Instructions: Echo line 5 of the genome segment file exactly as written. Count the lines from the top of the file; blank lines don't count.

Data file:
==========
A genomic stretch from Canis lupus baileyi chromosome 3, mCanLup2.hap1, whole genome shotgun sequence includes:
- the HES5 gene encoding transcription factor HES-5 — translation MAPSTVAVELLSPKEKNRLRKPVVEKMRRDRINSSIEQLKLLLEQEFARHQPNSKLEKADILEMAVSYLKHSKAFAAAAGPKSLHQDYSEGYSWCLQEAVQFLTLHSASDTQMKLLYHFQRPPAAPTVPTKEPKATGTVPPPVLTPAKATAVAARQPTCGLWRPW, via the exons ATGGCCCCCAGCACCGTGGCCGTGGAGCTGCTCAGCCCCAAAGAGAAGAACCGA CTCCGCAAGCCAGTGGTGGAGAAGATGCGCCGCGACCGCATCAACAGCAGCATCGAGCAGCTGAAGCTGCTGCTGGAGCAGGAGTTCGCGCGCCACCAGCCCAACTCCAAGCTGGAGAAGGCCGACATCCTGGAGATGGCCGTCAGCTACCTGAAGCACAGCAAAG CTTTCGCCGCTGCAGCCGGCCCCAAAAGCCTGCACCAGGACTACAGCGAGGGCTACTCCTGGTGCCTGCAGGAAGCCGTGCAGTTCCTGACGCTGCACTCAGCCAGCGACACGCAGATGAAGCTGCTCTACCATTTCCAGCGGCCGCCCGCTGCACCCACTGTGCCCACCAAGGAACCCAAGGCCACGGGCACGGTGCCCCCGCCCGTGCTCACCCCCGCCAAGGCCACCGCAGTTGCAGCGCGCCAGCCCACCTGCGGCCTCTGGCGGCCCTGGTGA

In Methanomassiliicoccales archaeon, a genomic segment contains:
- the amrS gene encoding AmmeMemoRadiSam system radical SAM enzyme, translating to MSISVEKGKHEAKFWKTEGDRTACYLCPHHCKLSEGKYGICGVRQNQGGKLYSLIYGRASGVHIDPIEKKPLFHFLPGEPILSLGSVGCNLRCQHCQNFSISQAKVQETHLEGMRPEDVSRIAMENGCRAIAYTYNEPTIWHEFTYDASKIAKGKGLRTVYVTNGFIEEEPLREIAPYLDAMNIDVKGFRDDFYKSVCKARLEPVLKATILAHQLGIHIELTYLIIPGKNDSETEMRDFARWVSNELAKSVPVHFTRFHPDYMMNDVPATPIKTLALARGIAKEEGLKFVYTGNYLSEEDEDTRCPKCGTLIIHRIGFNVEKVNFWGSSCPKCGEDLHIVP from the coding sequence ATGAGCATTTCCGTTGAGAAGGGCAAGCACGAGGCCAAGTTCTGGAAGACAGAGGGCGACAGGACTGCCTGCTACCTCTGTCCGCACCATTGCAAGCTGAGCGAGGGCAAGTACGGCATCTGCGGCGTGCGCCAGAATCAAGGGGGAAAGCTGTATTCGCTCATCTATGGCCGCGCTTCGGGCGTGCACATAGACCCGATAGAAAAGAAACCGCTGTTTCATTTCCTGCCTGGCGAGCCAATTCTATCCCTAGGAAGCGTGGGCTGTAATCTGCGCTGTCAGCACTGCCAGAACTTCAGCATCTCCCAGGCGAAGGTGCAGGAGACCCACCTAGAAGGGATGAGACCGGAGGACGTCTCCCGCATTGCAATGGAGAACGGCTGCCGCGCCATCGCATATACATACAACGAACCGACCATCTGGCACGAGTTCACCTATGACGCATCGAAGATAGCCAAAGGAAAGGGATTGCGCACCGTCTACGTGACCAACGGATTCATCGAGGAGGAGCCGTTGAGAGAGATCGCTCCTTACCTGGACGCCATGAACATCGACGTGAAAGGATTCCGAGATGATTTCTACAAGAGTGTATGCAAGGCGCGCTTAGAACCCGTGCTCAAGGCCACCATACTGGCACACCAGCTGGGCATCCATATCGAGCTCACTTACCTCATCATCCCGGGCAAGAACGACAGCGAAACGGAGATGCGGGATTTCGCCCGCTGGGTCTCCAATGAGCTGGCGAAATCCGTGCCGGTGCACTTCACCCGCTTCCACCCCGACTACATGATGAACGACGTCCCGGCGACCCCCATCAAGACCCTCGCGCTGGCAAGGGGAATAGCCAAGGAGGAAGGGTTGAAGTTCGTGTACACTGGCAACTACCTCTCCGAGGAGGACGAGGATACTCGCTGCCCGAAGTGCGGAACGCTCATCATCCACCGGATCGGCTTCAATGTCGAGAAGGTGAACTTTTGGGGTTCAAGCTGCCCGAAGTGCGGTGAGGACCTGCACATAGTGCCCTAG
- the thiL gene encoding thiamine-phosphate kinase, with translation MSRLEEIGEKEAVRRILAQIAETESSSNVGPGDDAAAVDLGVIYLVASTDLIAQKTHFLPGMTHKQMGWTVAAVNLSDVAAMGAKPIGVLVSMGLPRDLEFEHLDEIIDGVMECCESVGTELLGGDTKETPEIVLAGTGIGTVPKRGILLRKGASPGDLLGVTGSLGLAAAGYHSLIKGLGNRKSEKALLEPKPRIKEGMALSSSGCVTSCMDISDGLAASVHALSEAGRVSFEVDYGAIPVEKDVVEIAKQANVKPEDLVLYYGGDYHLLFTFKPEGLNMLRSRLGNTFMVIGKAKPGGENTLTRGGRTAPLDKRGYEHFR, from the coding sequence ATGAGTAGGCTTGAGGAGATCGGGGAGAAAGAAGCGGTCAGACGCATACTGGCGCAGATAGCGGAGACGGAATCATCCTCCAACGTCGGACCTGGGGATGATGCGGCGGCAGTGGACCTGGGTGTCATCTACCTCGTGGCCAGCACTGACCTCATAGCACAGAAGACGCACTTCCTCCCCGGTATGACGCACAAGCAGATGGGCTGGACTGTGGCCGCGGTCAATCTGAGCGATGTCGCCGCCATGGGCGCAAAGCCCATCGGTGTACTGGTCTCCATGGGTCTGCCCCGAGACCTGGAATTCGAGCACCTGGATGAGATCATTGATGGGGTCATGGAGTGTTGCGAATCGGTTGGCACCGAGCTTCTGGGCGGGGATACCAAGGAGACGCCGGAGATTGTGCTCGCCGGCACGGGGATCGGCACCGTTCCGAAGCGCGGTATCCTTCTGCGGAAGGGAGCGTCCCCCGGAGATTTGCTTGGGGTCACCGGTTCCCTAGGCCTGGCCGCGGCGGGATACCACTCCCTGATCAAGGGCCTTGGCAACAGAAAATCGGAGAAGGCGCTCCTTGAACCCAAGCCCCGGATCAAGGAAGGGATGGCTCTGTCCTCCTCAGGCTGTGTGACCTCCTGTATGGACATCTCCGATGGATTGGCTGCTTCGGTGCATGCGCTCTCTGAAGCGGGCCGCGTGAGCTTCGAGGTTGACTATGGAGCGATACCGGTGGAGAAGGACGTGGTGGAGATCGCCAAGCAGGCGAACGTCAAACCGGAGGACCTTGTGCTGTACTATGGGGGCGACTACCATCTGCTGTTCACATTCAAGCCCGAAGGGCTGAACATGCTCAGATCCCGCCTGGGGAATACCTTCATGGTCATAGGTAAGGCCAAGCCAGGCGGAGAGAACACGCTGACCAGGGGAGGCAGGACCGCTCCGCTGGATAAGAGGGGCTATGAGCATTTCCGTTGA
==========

- the thiL gene encoding thiamine-phosphate kinase, with translation MSRLEEIGEKEAVRRILAQIAETESSSNVGPGDDAAAVDLGVIYLVASTDLIAQKTHFLPGMTHKQMGWTVAAVNLSDVAAMGAKPIGVLVSMGLPRDLEFEHLDEIIDGVMECCESVGTELLGGDTKETPEIVLAGTGIGTVPKRGILLRKGASPGDLLGVTGSLGLAAAGYHSLIKGLGNRKSEKALLEPKPRIKEGMALSSSGCVTSCMDISDGLAASVHALSEAGRVSFEVDYGAIPVEKDVVEIAKQANVKPEDLVLYYGGDYHLLFTFKPEGLNMLRSRLGNTFMVIGKAKPGGENTLTRGGRTAPLDKRGYEHFR, from the coding sequence ATGAGTAGGCTTGAGGAGATCGGGGAGAAAGAAGCGGTCAGACGCATACTGGCGCAGATAGCGGAGACGGAATCATCCTCCAACGTCGGACCTGGGGATGATGCGGCGGCAGTGGACCTGGGTGTCATCTACCTCGTGGCCAGCACTGACCTCATAGCACAGAAGACGCACTTCCTCCCCGGTATGACGCACAAGCAGATGGGCTGGACTGTGGCCGCGGTCAATCTGAGCGATGTCGCCGCCATGGGCGCAAAGCCCATCGGTGTACTGGTCTCCATGGGTCTGCCCCGAGACCTGGAATTCGAGCACCTGGATGAGATCATTGATGGGGTCATGGAGTGTTGCGAATCGGTTGGCACCGAGCTTCTGGGCGGGGATACCAAGGAGACGCCGGAGATTGTGCTCGCCGGCACGGGGATCGGCACCGTTCCGAAGCGCGGTATCCTTCTGCGGAAGGGAGCGTCCCCCGGAGATTTGCTTGGGGTCACCGGTTCCCTAGGCCTGGCCGCGGCGGGATACCACTCCCTGATCAAGGGCCTTGGCAACAGAAAATCGGAGAAGGCGCTCCTTGAACCCAAGCCCCGGATCAAGGAAGGGATGGCTCTGTCCTCCTCAGGCTGTGTGACCTCCTGTATGGACATCTCCGATGGATTGGCTGCTTCGGTGCATGCGCTCTCTGAAGCGGGCCGCGTGAGCTTCGAGGTTGACTATGGAGCGATACCGGTGGAGAAGGACGTGGTGGAGATCGCCAAGCAGGCGAACGTCAAACCGGAGGACCTTGTGCTGTACTATGGGGGCGACTACCATCTGCTGTTCACATTCAAGCCCGAAGGGCTGAACATGCTCAGATCCCGCCTGGGGAATACCTTCATGGTCATAGGTAAGGCCAAGCCAGGCGGAGAGAACACGCTGACCAGGGGAGGCAGGACCGCTCCGCTGGATAAGAGGGGCTATGAGCATTTCCGTTGA